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Suppose Cadenus flourish'd then,
He must adore such godlike men.
If one short volume could comprise
All that was witty, learn'd, and wise,
How would it be esteem'd and read,
Although the writer long were dead!
If such an author were alive,
How all would for his friendship strive,
And come in crowds to see his face!..
And this she takes to be her case :
Cadenus answers every end,
The book, the author, and the friend :
The utmost her desires will reach,
Is but to learn what he can teach :
His converse is a system fit
Alone to fill up all her wit,
While every passion of her mind
In him is center'd and confin'd.
Love can with speech inspire a mute,
And taught Vanessa to dispute.
This topic, never touch'd before,
Display'd her eloquence the more :
Her knowledge, with such pains acquir'd,
By this new passion grew inspir'd,
Through this she made all objects pass,
Which gave a tincture o'er the mass ;
As rivers, though they bend and twine,
Still to the sea their course incline;
Or as philosophers, who find
Some favourite system to their mind,
In every point to make it fit,
Will force all Nature to submit.
Cadenus, who could ne'er suspect
His lessons would have such effect,
Or be so artfully applied,
Insensibly came on her side.
It was an unforeseen event;
Things took a turn he never meant.
Whoe'er excels in what we prize,
Appears a hero in our eyes.
Each girl, when pleas'd with what is taught, Will have the teacher in her thought. The nymph in sober words intreats A truce with all sublime conceits; For why such raptures, flights, and fancies, To her who durst not read romances? In lofty style to make replies, Which he had taught her to despise ? But when her tutor will affect Devotion, duty, and respect, He fairly abdicates his throne, The government is now her own : But though her arguments were strong, At least could hardly wish them wrong, Howe'er it came he could not tell, But sure she never talk'd so well. His pride began to interpose; Preferr'd before a crowd of beaus! So bright a nymph to come unsought ! Such wonder by his merit wrought! 'Tis merit must with her prevail; He never knew her judgment fail : She noted all she ever read, And had a most discerning head.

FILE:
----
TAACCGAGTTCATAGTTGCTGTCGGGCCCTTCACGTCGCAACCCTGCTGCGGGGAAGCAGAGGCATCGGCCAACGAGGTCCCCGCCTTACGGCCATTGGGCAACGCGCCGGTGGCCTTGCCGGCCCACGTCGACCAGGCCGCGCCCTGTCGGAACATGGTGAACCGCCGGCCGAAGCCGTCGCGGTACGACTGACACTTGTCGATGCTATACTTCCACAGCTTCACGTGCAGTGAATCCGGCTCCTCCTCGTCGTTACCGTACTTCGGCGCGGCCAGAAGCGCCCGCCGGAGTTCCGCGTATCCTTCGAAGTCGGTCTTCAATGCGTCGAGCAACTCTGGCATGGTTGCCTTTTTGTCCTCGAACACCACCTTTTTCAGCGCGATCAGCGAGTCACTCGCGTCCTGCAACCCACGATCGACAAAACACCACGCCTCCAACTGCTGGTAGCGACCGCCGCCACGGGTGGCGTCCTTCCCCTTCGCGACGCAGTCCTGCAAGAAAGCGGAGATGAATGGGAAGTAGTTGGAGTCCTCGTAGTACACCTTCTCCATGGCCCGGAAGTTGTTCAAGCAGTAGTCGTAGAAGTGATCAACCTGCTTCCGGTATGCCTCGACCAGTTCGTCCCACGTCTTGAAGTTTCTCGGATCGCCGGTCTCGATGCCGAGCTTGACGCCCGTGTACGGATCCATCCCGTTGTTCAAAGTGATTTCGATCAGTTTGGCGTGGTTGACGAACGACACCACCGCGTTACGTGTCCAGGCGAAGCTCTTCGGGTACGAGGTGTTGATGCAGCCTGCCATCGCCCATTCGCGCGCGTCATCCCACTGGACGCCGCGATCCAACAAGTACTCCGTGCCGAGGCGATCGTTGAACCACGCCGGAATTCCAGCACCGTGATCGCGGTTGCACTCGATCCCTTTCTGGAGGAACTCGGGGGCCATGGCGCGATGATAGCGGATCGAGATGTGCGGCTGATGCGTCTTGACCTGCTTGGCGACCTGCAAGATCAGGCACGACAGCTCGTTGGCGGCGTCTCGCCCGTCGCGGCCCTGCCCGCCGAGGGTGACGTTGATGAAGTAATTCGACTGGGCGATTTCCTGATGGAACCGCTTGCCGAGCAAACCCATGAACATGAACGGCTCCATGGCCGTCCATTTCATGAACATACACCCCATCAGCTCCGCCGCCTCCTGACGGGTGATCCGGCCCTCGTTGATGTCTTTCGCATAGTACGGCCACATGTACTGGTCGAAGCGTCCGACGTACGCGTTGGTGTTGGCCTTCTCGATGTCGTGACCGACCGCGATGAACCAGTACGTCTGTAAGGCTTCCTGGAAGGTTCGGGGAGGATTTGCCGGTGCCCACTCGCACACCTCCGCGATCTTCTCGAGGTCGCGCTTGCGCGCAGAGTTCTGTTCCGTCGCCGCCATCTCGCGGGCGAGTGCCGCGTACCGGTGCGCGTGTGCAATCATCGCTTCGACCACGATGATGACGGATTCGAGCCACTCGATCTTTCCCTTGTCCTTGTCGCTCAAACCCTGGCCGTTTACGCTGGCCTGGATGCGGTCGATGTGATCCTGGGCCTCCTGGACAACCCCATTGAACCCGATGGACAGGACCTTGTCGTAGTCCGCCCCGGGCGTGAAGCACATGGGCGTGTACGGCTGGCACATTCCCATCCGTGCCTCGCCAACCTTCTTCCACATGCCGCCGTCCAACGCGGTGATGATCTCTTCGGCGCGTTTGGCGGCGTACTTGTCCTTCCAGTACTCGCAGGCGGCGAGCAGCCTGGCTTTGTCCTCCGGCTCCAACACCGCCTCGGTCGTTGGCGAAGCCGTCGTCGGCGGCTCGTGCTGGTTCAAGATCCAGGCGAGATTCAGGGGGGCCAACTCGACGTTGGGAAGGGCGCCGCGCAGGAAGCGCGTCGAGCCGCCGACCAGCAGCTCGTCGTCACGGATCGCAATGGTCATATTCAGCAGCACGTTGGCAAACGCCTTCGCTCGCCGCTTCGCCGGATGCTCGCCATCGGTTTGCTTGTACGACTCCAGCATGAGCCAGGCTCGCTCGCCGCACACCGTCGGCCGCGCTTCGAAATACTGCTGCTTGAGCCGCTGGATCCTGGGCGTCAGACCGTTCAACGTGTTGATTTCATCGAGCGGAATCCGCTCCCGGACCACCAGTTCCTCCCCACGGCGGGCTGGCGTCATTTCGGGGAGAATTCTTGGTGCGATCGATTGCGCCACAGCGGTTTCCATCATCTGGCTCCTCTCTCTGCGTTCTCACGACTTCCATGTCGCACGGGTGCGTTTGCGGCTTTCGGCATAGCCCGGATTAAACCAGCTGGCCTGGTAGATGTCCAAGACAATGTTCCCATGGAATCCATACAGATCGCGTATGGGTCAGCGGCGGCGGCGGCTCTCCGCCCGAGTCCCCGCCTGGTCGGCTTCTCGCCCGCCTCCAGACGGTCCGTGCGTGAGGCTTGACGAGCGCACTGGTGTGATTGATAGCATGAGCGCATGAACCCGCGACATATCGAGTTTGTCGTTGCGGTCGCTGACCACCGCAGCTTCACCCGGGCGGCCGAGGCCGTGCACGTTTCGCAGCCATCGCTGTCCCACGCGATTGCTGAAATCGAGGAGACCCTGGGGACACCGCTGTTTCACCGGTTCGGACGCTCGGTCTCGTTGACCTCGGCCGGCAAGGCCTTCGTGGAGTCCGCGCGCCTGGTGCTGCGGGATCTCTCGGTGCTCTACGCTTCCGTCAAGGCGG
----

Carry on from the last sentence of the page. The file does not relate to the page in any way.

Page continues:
'Tis an old maxim in the schools,
That vanity's the food of fools ;
Yet now•and-then your men of wit
Will condescend to take a bit.
So when Cadenus could not hide,
He chose to justify his pride.
- When Miss delights in her spinnet,
A fiddler may a fortune get :
A blockhead with melodious voice
In boarding-schools can have his choice;
And oft the dancing-master's art
Climbs from the toe to touch the heart.
In learning let a nymph delight,
The pedant gets a mistress by't.
Cadenus, to his grief and shame,
Could scarce oppose Vanessa's flame,
Where hot and cold, where sharp and sweet
In all their equipages meet ;
Where pleasures mix'd with pains appear,
Sorrow with joy, and hope with fear;
Wherein his dignity and age
Forbid Cadenus to engage;
But friendship in its greatest height,
A constant, rational delight,
On virtue's basis fix'd to last,
When love's allurements long are past,
Which gently warms, but cannot burn,
He gladly offers in return :
His want of passion will redeen
With gratitude, respect, esteem;
With that devotion we bestow,
When goddesses appear below.
While thus Cadenus entertais
Vanessa in exalted strains,